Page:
A recent article, “Drawing the Line of Asset Bloat” by Russel Kinnel published in Morningstar magazine examined the effect of swelling asset size on mutual fund performance. Kinnel highlights several anecdotal examples of how growing size of a mutual can significantly impair the fund’s future returns including the infamous Fidelity Magellan Fund. Having researched this issue before, I was intrigued to see it show up again. In short, during the fund’s prime, it was able to outperform the US markets on a consistent basis. However, after collecting billions of dollars inflows and swelling to over $100 billion in Assets Under Mangement, alpha all but disappeared.
In this chart (left) you can see the performance of the Fidelity Magellan Fund as well as the performance of the S&P 500 for rolling 12 month periods. Below you can see the difference between the two, also known as alpha.
Notice over time as the fund grew in size how the alpha on the fund sank closer and closer to 0.
How can this happen? A 2004 paper “Does Fund Size Erode Mutual Fund Performance; The Role of Liquidity and Organization” published in the American Economic Review took on the task of explaining this decline in performance due to growing asset size. Utilizing advanced econometric techniques, Princeton professors Chen, Hong, Huang and Kubik tested several theories on liquidity, organization and management to explain the strong inverse correlation they discovered.
Conclusion: There is a material and statistically significant inverse correlation between Assets Under Management and lagged fund performance. In other words, as fund size grows fund performance in future periods is negatively affected.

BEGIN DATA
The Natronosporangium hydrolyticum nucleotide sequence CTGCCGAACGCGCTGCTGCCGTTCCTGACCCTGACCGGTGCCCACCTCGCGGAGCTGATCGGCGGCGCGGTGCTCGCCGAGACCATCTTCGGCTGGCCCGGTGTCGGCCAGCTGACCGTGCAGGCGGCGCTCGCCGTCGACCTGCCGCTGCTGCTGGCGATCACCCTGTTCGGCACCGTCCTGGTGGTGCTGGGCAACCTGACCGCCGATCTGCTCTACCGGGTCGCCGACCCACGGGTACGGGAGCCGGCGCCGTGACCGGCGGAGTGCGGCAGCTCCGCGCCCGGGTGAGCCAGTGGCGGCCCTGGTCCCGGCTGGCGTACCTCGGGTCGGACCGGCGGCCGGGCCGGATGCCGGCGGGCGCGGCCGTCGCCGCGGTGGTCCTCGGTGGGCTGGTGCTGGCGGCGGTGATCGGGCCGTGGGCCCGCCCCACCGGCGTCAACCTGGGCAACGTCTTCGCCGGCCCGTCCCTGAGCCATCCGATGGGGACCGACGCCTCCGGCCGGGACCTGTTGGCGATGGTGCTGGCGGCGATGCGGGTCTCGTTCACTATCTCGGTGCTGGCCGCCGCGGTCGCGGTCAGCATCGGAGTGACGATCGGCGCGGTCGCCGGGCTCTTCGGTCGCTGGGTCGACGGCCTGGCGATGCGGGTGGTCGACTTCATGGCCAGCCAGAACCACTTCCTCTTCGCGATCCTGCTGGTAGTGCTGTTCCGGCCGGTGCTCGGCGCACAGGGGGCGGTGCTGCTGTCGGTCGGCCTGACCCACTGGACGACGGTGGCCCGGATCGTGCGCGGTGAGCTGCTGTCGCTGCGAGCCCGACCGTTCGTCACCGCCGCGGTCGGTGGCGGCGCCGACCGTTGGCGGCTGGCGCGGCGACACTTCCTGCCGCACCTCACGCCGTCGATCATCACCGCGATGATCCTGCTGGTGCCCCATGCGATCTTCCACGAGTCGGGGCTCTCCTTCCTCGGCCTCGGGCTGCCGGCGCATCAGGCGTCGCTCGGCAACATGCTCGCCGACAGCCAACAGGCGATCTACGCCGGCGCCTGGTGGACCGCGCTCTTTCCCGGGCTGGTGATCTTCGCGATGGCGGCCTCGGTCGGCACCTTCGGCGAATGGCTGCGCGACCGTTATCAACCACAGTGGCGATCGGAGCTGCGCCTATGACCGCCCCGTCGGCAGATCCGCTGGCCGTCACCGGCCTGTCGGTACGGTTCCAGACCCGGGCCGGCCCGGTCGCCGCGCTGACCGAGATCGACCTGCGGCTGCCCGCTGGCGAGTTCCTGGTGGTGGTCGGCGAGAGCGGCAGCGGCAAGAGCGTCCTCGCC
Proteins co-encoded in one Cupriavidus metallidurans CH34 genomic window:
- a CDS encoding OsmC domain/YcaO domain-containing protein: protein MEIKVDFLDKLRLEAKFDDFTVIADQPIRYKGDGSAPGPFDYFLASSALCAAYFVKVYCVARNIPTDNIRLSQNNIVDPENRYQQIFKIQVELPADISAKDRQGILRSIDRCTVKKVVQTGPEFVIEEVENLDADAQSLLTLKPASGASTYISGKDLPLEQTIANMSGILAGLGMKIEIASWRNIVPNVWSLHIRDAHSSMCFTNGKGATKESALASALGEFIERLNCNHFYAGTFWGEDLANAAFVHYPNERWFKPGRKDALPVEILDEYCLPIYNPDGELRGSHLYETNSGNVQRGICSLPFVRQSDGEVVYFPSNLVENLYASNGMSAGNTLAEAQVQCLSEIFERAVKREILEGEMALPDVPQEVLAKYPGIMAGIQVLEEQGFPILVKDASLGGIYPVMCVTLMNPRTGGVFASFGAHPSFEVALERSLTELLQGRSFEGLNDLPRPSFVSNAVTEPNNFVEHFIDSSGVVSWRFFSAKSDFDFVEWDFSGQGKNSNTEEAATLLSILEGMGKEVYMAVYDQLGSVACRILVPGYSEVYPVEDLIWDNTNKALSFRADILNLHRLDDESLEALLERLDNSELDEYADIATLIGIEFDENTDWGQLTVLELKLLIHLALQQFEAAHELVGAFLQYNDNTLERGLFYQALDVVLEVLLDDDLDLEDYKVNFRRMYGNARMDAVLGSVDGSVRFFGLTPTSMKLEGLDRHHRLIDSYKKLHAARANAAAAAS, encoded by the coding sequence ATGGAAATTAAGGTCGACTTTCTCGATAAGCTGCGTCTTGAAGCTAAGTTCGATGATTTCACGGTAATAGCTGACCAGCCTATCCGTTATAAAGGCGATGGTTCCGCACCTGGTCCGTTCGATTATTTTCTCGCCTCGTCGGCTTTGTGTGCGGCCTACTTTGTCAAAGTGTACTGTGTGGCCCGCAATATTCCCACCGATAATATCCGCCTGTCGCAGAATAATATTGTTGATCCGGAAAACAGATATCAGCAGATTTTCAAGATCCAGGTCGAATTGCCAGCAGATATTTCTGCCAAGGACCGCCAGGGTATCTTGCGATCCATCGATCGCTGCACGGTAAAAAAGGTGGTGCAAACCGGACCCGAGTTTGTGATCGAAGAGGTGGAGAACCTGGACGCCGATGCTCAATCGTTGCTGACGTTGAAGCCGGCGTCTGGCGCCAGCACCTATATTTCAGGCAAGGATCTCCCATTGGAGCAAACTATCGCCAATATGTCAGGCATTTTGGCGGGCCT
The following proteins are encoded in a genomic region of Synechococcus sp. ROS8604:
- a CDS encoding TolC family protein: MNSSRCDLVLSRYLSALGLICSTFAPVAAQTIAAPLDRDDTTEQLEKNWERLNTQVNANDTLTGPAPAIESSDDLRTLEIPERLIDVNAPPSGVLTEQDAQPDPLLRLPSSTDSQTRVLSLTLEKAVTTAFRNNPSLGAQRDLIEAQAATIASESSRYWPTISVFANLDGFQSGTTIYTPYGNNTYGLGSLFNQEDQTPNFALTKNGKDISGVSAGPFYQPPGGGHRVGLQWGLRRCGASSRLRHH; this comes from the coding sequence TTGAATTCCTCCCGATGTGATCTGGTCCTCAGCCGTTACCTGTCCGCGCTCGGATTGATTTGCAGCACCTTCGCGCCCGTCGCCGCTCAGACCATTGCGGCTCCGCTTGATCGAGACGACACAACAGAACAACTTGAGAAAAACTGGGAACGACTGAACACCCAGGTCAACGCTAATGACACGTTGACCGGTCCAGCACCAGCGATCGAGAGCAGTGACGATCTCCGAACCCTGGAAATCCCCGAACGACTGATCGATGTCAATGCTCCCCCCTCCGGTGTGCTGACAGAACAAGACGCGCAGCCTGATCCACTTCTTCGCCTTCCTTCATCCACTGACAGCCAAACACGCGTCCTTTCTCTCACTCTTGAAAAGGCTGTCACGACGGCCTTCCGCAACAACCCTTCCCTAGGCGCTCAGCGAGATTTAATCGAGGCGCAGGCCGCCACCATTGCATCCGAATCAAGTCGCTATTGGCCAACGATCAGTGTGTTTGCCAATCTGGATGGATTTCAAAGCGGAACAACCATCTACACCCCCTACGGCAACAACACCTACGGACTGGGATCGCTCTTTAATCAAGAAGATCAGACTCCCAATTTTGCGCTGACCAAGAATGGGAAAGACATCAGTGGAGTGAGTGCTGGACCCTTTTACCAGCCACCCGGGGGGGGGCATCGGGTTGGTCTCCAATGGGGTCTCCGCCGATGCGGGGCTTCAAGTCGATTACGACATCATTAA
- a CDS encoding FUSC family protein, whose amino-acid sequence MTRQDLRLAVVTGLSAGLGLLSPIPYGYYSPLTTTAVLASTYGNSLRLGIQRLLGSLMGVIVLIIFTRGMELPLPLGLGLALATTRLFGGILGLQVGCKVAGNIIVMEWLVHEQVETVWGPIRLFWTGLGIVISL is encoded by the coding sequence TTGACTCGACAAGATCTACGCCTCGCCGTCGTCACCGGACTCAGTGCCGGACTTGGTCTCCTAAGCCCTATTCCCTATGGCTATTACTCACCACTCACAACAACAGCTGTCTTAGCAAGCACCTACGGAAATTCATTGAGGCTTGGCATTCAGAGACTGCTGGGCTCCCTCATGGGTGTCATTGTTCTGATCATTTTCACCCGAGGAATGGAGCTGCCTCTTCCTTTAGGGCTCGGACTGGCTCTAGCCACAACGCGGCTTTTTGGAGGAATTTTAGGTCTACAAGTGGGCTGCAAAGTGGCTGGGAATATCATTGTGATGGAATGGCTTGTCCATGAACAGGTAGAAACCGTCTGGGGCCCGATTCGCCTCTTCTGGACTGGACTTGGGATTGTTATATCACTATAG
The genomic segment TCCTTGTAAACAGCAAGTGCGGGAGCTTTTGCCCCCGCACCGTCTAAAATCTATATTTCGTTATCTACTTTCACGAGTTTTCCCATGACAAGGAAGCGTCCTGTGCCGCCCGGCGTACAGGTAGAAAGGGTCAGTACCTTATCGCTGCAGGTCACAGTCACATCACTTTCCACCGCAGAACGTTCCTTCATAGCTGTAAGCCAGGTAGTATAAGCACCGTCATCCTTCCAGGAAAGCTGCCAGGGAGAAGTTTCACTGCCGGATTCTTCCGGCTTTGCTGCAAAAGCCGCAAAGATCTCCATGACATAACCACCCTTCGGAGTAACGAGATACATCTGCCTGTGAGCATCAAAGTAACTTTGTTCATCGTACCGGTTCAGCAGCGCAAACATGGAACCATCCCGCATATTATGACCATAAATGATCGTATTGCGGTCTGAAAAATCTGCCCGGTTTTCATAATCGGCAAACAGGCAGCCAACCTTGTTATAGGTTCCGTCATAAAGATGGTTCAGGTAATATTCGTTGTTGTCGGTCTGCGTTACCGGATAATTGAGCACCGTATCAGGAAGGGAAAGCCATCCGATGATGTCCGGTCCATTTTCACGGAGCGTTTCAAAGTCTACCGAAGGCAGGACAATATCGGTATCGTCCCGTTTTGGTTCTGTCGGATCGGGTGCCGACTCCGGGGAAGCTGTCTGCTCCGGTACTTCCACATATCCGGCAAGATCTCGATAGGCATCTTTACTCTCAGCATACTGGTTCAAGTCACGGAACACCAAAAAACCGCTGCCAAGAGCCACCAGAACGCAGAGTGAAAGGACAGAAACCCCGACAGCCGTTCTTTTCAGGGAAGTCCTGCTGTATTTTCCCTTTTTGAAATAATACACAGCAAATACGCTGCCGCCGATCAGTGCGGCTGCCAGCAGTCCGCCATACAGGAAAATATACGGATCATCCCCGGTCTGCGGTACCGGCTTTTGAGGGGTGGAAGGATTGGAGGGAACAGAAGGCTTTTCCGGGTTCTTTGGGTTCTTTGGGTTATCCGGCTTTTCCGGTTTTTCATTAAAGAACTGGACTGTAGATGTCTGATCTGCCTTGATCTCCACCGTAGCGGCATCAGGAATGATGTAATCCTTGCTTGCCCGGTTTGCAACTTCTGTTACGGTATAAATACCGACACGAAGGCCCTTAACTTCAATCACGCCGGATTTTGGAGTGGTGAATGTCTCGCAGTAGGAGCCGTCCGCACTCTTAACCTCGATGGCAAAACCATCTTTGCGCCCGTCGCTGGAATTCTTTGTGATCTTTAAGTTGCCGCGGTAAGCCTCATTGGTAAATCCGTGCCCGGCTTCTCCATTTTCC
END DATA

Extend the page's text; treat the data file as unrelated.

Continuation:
Investors in the mutual fund industry have anecdotally observed this for years. Funds thrive near their inception when Assets Under Management are small and easy to manage. After a few years of solid performance the 3-year return numbers are published and investors jump on the band wagon. Assets Under Management explodes and alpha shrinks. But why? According to their studies;
1) Liquidity is a significant factor in explaining this inverse relationship. High liquidity spaces are much less affected by large capital constraints. Therefore, mutual funds with a mid or large cap mandate can handle increased fund size without significant diminishing performance.
2) Funds with a “small cap” mandate outperform their mid and large cap counterparts by an average of approximately .5% per year.
3) “Hierarchy costs” are also a significant factor in explaining why fund size and fund performance are inversely correlated. Essentially, on large management teams, the competition between analysts to get their ideas implemented into the strategy leads to a reliance on hard data (quantitative). Because hard data is easier to illustrate, less emphasis is placed on soft data (qualitative, such as management evaluation).
4) Competitive advantages of a large fund family can help mitigate the effects of fund size increase related performance decreases. “Economies associated with trading commissions and lending fees,” as well as increased resources for research help funds owned by large fund families counteract the harmful effects of increasing fund size.
If you have any questions on the techniques and tests run to produce these conclusions feel free to email me at email@example.com.
To get deep into the numbers of this study you can find the full paper at, http://www.princeton.edu/~hhong/AER-SIZE.pdf